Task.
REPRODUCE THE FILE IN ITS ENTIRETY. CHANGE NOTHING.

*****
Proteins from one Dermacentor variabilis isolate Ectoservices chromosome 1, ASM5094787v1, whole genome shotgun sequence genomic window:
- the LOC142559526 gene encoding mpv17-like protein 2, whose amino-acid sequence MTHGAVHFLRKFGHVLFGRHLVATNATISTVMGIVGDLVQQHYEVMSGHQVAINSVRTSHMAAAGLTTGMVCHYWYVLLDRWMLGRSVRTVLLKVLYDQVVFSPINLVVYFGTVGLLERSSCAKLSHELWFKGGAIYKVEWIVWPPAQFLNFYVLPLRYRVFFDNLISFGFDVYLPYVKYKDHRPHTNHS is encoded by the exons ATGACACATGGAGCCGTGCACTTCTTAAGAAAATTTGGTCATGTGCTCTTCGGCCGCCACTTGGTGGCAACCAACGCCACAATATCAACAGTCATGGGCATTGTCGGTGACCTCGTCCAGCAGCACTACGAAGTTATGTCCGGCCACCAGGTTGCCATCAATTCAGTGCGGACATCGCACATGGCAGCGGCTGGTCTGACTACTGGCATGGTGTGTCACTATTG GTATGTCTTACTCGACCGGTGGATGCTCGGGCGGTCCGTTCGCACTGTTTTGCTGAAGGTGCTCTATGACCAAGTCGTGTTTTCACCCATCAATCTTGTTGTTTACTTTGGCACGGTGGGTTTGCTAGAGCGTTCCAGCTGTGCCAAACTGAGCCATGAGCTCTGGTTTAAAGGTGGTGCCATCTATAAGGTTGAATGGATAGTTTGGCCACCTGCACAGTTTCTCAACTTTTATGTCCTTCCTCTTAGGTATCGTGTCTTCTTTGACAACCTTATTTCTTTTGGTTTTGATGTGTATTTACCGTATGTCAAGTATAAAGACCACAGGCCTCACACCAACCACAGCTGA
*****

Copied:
Proteins from one Dermacentor variabilis isolate Ectoservices chromosome 1, ASM5094787v1, whole genome shotgun sequence genomic window:
- the LOC142559526 gene encoding mpv17-like protein 2, whose amino-acid sequence MTHGAVHFLRKFGHVLFGRHLVATNATISTVMGIVGDLVQQHYEVMSGHQVAINSVRTSHMAAAGLTTGMVCHYWYVLLDRWMLGRSVRTVLLKVLYDQVVFSPINLVVYFGTVGLLERSSCAKLSHELWFKGGAIYKVEWIVWPPAQFLNFYVLPLRYRVFFDNLISFGFDVYLPYVKYKDHRPHTNHS is encoded by the exons ATGACACATGGAGCCGTGCACTTCTTAAGAAAATTTGGTCATGTGCTCTTCGGCCGCCACTTGGTGGCAACCAACGCCACAATATCAACAGTCATGGGCATTGTCGGTGACCTCGTCCAGCAGCACTACGAAGTTATGTCCGGCCACCAGGTTGCCATCAATTCAGTGCGGACATCGCACATGGCAGCGGCTGGTCTGACTACTGGCATGGTGTGTCACTATTG GTATGTCTTACTCGACCGGTGGATGCTCGGGCGGTCCGTTCGCACTGTTTTGCTGAAGGTGCTCTATGACCAAGTCGTGTTTTCACCCATCAATCTTGTTGTTTACTTTGGCACGGTGGGTTTGCTAGAGCGTTCCAGCTGTGCCAAACTGAGCCATGAGCTCTGGTTTAAAGGTGGTGCCATCTATAAGGTTGAATGGATAGTTTGGCCACCTGCACAGTTTCTCAACTTTTATGTCCTTCCTCTTAGGTATCGTGTCTTCTTTGACAACCTTATTTCTTTTGGTTTTGATGTGTATTTACCGTATGTCAAGTATAAAGACCACAGGCCTCACACCAACCACAGCTGA